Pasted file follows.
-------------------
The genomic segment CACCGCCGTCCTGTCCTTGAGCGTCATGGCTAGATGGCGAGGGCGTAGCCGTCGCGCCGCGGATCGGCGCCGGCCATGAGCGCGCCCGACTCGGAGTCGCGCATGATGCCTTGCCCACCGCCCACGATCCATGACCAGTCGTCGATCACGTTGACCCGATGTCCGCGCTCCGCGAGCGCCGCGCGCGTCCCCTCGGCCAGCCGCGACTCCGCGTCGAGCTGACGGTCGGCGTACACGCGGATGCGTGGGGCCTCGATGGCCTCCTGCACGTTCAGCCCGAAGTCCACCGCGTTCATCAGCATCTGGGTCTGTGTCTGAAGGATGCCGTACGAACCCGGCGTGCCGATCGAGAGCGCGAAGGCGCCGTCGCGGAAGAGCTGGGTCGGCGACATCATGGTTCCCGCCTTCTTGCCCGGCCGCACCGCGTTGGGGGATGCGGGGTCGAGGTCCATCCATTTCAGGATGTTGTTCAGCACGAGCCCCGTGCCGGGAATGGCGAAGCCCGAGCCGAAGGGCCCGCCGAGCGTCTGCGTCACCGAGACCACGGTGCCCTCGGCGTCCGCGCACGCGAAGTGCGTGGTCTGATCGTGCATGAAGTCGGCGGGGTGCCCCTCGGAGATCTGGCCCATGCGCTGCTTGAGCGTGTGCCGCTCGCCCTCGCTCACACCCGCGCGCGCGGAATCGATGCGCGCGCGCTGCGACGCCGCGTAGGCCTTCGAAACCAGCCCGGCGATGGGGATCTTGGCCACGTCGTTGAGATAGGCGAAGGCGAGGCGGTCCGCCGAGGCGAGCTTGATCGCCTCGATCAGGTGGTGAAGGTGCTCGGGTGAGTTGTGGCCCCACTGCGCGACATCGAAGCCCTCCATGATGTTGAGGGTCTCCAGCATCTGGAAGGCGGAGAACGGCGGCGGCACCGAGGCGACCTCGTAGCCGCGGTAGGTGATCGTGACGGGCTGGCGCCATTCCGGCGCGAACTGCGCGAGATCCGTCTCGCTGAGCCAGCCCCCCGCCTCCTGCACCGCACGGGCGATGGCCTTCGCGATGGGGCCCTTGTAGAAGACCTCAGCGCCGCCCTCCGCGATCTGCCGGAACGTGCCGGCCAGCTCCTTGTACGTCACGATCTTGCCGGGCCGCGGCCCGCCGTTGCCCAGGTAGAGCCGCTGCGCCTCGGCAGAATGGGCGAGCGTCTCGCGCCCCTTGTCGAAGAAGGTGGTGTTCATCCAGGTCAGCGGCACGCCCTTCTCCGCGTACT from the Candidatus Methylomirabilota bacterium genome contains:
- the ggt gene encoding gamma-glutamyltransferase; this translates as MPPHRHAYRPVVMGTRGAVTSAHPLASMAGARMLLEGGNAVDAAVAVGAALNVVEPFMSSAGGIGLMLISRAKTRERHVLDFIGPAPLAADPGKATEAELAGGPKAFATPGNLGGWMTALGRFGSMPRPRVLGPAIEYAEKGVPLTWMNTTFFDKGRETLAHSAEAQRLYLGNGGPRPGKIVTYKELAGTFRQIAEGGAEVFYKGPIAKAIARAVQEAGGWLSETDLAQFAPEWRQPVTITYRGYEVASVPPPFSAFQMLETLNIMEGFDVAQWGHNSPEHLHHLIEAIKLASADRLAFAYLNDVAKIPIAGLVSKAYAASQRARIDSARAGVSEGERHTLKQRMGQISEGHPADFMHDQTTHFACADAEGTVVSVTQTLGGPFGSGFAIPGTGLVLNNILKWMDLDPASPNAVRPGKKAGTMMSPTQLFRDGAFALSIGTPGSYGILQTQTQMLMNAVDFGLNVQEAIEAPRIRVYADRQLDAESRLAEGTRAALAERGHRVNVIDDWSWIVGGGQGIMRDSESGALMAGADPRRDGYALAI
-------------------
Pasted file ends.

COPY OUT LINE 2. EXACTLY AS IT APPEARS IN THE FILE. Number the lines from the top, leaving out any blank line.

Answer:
- the ggt gene encoding gamma-glutamyltransferase; this translates as MPPHRHAYRPVVMGTRGAVTSAHPLASMAGARMLLEGGNAVDAAVAVGAALNVVEPFMSSAGGIGLMLISRAKTRERHVLDFIGPAPLAADPGKATEAELAGGPKAFATPGNLGGWMTALGRFGSMPRPRVLGPAIEYAEKGVPLTWMNTTFFDKGRETLAHSAEAQRLYLGNGGPRPGKIVTYKELAGTFRQIAEGGAEVFYKGPIAKAIARAVQEAGGWLSETDLAQFAPEWRQPVTITYRGYEVASVPPPFSAFQMLETLNIMEGFDVAQWGHNSPEHLHHLIEAIKLASADRLAFAYLNDVAKIPIAGLVSKAYAASQRARIDSARAGVSEGERHTLKQRMGQISEGHPADFMHDQTTHFACADAEGTVVSVTQTLGGPFGSGFAIPGTGLVLNNILKWMDLDPASPNAVRPGKKAGTMMSPTQLFRDGAFALSIGTPGSYGILQTQTQMLMNAVDFGLNVQEAIEAPRIRVYADRQLDAESRLAEGTRAALAERGHRVNVIDDWSWIVGGGQGIMRDSESGALMAGADPRRDGYALAI